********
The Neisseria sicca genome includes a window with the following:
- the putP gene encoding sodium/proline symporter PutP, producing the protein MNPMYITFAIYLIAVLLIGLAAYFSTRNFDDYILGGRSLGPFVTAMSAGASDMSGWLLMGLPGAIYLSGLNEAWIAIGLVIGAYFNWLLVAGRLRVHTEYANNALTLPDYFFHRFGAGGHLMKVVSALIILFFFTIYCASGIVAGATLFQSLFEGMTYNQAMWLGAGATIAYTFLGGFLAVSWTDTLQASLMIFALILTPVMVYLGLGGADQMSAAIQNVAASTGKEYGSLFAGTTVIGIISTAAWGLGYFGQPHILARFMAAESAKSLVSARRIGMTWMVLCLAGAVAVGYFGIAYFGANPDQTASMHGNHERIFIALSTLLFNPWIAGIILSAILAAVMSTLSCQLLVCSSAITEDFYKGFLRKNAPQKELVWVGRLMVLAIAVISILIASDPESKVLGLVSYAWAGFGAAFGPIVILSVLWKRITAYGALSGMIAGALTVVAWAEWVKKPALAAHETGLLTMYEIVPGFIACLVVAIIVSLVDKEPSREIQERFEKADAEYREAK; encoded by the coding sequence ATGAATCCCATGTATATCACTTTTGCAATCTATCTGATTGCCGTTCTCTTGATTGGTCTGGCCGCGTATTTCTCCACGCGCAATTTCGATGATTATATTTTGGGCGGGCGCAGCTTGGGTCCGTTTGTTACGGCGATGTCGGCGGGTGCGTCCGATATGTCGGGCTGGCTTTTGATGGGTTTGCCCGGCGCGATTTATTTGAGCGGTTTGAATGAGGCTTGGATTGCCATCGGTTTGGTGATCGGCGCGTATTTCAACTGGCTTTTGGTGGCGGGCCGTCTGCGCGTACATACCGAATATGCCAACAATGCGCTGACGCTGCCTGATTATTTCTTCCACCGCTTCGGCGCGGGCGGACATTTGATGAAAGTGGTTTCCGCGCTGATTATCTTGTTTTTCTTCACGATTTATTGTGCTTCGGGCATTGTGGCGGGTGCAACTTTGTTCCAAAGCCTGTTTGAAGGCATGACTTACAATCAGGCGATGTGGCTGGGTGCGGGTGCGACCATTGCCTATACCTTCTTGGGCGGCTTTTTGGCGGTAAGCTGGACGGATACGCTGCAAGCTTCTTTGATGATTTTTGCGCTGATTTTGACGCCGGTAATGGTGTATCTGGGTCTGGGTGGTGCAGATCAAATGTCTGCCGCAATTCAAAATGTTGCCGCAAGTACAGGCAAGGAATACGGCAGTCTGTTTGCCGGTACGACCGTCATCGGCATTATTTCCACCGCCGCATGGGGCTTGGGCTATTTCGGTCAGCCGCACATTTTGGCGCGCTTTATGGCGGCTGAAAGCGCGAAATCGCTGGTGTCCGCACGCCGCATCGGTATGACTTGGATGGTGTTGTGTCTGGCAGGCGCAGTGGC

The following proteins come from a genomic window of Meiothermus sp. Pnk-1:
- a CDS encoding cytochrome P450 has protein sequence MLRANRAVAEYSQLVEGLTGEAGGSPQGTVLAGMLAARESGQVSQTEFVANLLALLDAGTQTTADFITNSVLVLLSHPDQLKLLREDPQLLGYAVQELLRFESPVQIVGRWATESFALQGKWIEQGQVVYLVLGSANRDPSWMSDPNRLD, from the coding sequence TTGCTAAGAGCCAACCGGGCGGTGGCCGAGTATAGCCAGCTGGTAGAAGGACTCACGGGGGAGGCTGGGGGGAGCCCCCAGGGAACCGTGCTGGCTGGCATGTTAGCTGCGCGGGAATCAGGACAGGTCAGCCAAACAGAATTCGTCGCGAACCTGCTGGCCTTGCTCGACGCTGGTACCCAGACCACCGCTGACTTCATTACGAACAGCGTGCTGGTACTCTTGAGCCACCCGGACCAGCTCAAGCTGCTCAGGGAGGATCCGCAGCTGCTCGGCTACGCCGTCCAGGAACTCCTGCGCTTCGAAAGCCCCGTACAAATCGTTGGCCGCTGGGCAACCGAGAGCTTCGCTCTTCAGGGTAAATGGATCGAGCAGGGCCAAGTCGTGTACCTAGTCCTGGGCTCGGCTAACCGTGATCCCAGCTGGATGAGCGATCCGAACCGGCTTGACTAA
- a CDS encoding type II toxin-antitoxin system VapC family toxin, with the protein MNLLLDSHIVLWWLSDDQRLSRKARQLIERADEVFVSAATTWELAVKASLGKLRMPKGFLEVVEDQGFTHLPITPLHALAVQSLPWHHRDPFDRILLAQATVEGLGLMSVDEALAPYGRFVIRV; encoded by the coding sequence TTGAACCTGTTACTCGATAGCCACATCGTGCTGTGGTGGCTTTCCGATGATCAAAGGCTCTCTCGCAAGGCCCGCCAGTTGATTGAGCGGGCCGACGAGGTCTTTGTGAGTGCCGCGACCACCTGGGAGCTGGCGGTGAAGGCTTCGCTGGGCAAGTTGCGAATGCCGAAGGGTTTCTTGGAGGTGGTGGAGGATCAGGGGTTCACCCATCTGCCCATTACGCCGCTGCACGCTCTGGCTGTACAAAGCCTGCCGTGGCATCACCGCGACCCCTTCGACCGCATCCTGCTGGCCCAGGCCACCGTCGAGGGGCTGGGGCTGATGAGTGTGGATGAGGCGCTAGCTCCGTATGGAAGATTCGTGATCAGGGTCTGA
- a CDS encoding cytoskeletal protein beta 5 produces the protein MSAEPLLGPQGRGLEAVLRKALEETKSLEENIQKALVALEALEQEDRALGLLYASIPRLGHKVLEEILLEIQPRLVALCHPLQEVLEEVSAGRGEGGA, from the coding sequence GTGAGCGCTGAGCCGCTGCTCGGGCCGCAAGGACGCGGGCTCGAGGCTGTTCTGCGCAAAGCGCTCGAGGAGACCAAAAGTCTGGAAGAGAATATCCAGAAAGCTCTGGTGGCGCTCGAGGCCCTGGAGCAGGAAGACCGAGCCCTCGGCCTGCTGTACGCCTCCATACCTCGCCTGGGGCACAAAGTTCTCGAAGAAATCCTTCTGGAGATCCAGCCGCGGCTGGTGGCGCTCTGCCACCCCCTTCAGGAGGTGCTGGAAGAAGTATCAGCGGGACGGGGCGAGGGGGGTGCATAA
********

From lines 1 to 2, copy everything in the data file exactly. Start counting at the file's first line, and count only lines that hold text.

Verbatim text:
The Neisseria sicca genome includes a window with the following:
- the putP gene encoding sodium/proline symporter PutP, producing the protein MNPMYITFAIYLIAVLLIGLAAYFSTRNFDDYILGGRSLGPFVTAMSAGASDMSGWLLMGLPGAIYLSGLNEAWIAIGLVIGAYFNWLLVAGRLRVHTEYANNALTLPDYFFHRFGAGGHLMKVVSALIILFFFTIYCASGIVAGATLFQSLFEGMTYNQAMWLGAGATIAYTFLGGFLAVSWTDTLQASLMIFALILTPVMVYLGLGGADQMSAAIQNVAASTGKEYGSLFAGTTVIGIISTAAWGLGYFGQPHILARFMAAESAKSLVSARRIGMTWMVLCLAGAVAVGYFGIAYFGANPDQTASMHGNHERIFIALSTLLFNPWIAGIILSAILAAVMSTLSCQLLVCSSAITEDFYKGFLRKNAPQKELVWVGRLMVLAIAVISILIASDPESKVLGLVSYAWAGFGAAFGPIVILSVLWKRITAYGALSGMIAGALTVVAWAEWVKKPALAAHETGLLTMYEIVPGFIACLVVAIIVSLVDKEPSREIQERFEKADAEYREAK; encoded by the coding sequence ATGAATCCCATGTATATCACTTTTGCAATCTATCTGATTGCCGTTCTCTTGATTGGTCTGGCCGCGTATTTCTCCACGCGCAATTTCGATGATTATATTTTGGGCGGGCGCAGCTTGGGTCCGTTTGTTACGGCGATGTCGGCGGGTGCGTCCGATATGTCGGGCTGGCTTTTGATGGGTTTGCCCGGCGCGATTTATTTGAGCGGTTTGAATGAGGCTTGGATTGCCATCGGTTTGGTGATCGGCGCGTATTTCAACTGGCTTTTGGTGGCGGGCCGTCTGCGCGTACATACCGAATATGCCAACAATGCGCTGACGCTGCCTGATTATTTCTTCCACCGCTTCGGCGCGGGCGGACATTTGATGAAAGTGGTTTCCGCGCTGATTATCTTGTTTTTCTTCACGATTTATTGTGCTTCGGGCATTGTGGCGGGTGCAACTTTGTTCCAAAGCCTGTTTGAAGGCATGACTTACAATCAGGCGATGTGGCTGGGTGCGGGTGCGACCATTGCCTATACCTTCTTGGGCGGCTTTTTGGCGGTAAGCTGGACGGATACGCTGCAAGCTTCTTTGATGATTTTTGCGCTGATTTTGACGCCGGTAATGGTGTATCTGGGTCTGGGTGGTGCAGATCAAATGTCTGCCGCAATTCAAAATGTTGCCGCAAGTACAGGCAAGGAATACGGCAGTCTGTTTGCCGGTACGACCGTCATCGGCATTATTTCCACCGCCGCATGGGGCTTGGGCTATTTCGGTCAGCCGCACATTTTGGCGCGCTTTATGGCGGCTGAAAGCGCGAAATCGCTGGTGTCCGCACGCCGCATCGGTATGACTTGGATGGTGTTGTGTCTGGCAGGCGCAGTGGC